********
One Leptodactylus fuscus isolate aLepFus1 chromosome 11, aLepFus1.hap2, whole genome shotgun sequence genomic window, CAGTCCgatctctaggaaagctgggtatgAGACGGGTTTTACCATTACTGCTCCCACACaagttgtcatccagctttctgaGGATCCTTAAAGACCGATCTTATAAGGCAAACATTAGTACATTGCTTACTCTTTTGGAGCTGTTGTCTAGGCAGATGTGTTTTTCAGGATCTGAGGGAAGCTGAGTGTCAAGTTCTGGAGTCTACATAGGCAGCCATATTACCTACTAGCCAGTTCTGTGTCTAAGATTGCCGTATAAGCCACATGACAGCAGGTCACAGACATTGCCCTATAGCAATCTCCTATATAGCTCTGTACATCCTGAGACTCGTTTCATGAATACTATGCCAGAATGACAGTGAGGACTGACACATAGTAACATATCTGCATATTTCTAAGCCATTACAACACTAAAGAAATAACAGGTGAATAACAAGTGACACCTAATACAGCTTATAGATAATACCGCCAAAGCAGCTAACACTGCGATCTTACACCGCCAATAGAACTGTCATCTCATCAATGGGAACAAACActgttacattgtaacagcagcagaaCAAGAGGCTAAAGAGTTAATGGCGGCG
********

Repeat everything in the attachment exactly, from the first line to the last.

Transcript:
One Leptodactylus fuscus isolate aLepFus1 chromosome 11, aLepFus1.hap2, whole genome shotgun sequence genomic window, CAGTCCgatctctaggaaagctgggtatgAGACGGGTTTTACCATTACTGCTCCCACACaagttgtcatccagctttctgaGGATCCTTAAAGACCGATCTTATAAGGCAAACATTAGTACATTGCTTACTCTTTTGGAGCTGTTGTCTAGGCAGATGTGTTTTTCAGGATCTGAGGGAAGCTGAGTGTCAAGTTCTGGAGTCTACATAGGCAGCCATATTACCTACTAGCCAGTTCTGTGTCTAAGATTGCCGTATAAGCCACATGACAGCAGGTCACAGACATTGCCCTATAGCAATCTCCTATATAGCTCTGTACATCCTGAGACTCGTTTCATGAATACTATGCCAGAATGACAGTGAGGACTGACACATAGTAACATATCTGCATATTTCTAAGCCATTACAACACTAAAGAAATAACAGGTGAATAACAAGTGACACCTAATACAGCTTATAGATAATACCGCCAAAGCAGCTAACACTGCGATCTTACACCGCCAATAGAACTGTCATCTCATCAATGGGAACAAACActgttacattgtaacagcagcagaaCAAGAGGCTAAAGAGTTAATGGCGGCG